- A can of lentil soup
- A can of pumpkin beer
- Tomato paste
- A can of tomatoes
- Chili powder, cayenne pepper, paprika, and pepper to taste
I cooked the concoction on the pot’s high setting for four hours.
The banana bread recipe came from Food.com. The only replacements: we subbed applesauce for the oil, and soy milk for the milk — we also added a dash of cloves and cinnamon.
All in all, it was a damn good meal. And! I washed it all down with some box wine in the snazzy glass Paul bought me over the weekend — I can’t wait until Halloween, people.
Do you have any favorite fall recipes? If so, share ’em.
Autumn weather is here… for a day, at least.
August is balls hot here is Kansas, and I am ready to be done with it. I hate heat, dislike summer, and just want to cover my body up and start the chili cooking, bread baking, hibernation process, thank you very much. Why am I so psyched about this weather? BECAUSE THE NEW HOUSE I MOVED INTO IS SO NICE IN COOL WEATHER.
In this place, I actually: 1. Get sunlight 2. Don’t have a landlord that comes by unannounced 3. Have windows that provide air flow.
It’s pretty great, really, and it makes working from home so much more enjoyable. Also: It’s close to downtown! That makes going out for drinks, food, and other Lawrence, Kan. downtown festivals much easier.
So, as I mentioned last time, I’m trying to compile 10 Halloween costume ideas before the first day of fall. Since last here, I’ve thought of one more costume…
Kim Novak in “Bell, Book, and Candle”
I’ve cut and bleached my hair (for fashion reasons, not costume reasons), so, I could easily pull off the cool, cold witch Novak plays in this classic film.
If you haven’t seen the film, here’s one of my favorite scenes.
Have any of you thought up any Halloween costumes since I last wrote?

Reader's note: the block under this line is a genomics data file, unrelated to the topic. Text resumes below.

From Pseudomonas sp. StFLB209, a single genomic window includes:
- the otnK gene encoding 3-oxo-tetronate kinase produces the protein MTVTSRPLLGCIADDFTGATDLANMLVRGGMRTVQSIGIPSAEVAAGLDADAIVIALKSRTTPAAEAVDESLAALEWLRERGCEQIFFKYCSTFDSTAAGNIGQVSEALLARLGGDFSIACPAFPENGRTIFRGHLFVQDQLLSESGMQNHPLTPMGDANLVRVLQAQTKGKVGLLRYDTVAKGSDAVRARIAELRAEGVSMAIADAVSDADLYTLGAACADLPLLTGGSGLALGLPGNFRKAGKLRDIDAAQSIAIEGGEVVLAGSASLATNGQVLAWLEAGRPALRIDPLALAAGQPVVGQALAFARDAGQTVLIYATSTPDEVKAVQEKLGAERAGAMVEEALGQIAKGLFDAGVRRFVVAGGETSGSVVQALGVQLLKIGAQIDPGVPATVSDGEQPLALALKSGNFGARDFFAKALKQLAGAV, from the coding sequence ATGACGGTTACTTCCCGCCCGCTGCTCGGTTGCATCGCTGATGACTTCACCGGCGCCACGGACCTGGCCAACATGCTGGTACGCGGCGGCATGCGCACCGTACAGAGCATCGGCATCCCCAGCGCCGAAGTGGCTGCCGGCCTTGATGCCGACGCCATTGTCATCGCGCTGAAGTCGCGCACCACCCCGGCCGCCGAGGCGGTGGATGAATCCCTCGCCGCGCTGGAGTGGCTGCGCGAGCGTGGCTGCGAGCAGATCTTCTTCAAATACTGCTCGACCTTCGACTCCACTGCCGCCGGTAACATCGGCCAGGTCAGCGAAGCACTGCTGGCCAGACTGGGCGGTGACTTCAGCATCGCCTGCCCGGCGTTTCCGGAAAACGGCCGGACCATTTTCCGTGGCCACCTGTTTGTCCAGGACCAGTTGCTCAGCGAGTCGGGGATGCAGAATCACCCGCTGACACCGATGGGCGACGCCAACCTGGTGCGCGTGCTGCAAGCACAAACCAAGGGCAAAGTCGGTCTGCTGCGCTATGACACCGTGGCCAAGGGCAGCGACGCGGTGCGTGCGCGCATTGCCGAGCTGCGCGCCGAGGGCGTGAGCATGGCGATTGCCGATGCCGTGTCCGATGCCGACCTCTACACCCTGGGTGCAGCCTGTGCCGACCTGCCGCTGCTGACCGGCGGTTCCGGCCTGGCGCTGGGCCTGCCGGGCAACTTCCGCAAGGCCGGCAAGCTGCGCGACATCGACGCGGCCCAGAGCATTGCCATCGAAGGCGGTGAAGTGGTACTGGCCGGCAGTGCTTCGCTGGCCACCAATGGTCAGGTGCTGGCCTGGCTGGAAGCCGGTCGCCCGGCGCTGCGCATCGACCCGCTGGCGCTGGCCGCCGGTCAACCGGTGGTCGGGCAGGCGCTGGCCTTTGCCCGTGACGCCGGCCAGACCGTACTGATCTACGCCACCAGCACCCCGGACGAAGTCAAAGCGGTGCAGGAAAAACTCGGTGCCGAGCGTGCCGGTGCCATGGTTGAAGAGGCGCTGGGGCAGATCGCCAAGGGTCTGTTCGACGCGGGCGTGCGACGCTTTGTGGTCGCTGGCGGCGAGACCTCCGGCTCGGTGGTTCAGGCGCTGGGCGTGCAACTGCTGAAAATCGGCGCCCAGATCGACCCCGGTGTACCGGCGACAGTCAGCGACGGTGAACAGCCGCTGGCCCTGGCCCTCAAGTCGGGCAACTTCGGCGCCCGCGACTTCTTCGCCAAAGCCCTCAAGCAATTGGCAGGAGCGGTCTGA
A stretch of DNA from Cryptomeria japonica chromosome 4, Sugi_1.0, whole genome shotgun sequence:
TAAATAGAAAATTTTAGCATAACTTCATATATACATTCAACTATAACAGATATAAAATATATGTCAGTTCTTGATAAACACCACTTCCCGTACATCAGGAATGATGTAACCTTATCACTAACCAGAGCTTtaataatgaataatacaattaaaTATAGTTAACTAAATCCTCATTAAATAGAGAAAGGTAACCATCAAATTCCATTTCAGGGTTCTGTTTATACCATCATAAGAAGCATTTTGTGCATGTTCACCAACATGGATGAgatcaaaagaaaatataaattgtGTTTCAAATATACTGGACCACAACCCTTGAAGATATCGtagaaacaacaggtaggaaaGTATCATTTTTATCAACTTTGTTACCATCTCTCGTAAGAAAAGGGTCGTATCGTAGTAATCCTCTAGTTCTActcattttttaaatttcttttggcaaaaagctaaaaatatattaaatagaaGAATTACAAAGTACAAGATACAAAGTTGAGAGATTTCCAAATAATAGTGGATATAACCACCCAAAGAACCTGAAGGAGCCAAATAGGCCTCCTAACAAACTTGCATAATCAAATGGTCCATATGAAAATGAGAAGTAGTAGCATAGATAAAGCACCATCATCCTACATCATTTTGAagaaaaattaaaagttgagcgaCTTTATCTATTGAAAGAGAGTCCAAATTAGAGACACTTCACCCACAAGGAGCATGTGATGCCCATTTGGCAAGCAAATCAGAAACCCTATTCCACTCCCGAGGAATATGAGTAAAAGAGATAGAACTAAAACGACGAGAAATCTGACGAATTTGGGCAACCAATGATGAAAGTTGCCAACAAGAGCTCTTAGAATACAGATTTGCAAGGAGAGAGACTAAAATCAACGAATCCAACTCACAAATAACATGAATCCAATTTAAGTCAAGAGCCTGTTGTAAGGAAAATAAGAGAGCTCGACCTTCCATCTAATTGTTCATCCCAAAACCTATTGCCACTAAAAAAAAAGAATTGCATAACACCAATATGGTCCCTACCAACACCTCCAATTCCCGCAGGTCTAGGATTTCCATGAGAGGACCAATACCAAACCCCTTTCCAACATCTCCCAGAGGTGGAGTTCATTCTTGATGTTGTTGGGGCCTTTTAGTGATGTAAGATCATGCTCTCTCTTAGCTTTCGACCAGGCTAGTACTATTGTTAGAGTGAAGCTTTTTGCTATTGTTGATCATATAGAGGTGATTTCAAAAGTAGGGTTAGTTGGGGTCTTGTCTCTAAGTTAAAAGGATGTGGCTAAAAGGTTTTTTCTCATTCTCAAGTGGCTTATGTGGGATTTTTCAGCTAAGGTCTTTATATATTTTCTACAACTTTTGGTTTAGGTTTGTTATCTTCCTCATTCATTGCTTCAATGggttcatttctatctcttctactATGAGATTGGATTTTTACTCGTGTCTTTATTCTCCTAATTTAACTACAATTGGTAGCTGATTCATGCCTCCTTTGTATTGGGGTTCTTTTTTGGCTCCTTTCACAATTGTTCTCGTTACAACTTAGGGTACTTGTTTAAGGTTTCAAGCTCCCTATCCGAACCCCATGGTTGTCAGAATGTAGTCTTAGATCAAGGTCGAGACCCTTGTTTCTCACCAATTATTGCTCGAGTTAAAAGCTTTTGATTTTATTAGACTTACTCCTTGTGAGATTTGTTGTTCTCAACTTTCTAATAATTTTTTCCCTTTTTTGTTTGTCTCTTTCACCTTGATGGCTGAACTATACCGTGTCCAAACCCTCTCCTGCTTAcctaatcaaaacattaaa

Many people think Christmas starts in mid-October. Others think that Valentine’s Day should be celebrated all February. And then there are folks who start preparing for Halloween in August. Well, I take it one step further and start in July.
While I’ve yet to start pulling out my Halloween decorations (I don’t have many in storage, but those will start going up in August after I move), I began planning my 2015 costume after July 4th — like any good American.
The following are my top 3 ideas so far. I hope to have at least 7 more before mid-September — when things get real.
Woman Dancing on Car in “Blue Velvet
So, to achieve this look, I’ll just need a cheap blonde wig (unless my hair has grown out a bit by then), a pink skirt, and some iron on letters that spell out “In Dreams.” I believe I have the shoes already (but will have to check). So, all that leaves is some makeup and some solid dance moves. I’m sure no one will know who I am, but to me, that’s not the mark of a bad costume — it’s a sign that too few people have seen “Blue Velvet.”
My second idea is the Whywolf from “Adventure Time.” That will call for an over-sized coat, wolf ears, tiny glasses, and a pipe that blows bubbles — that last item makes me happier than I care to admit.
Third idea is Peachfuzz from “Creep.” This will require a killer wolf mask and a slick track suit, but I think I’m up for the challenge.
I’ll keep you updated on my ideas. But in the meantime, I want to know what you die-hard Halloween lovers are planning for this year. Do you have a costume idea already? How are you going to decorate your house? I’m thinking about going full-on Lynch and doing a recreation of the “Blue Velvet” yard (severed ear and all).
So, you thought you were doing a good thing for the environment, your body, and all your feathered friends by buying eggs that are free-range, cage-free, or vegetarian. Well, just like that emoji-filled text you received from your on-again, off-again fling, egg carton labels also are filled with confusing wording and not-so-clear-cut labels.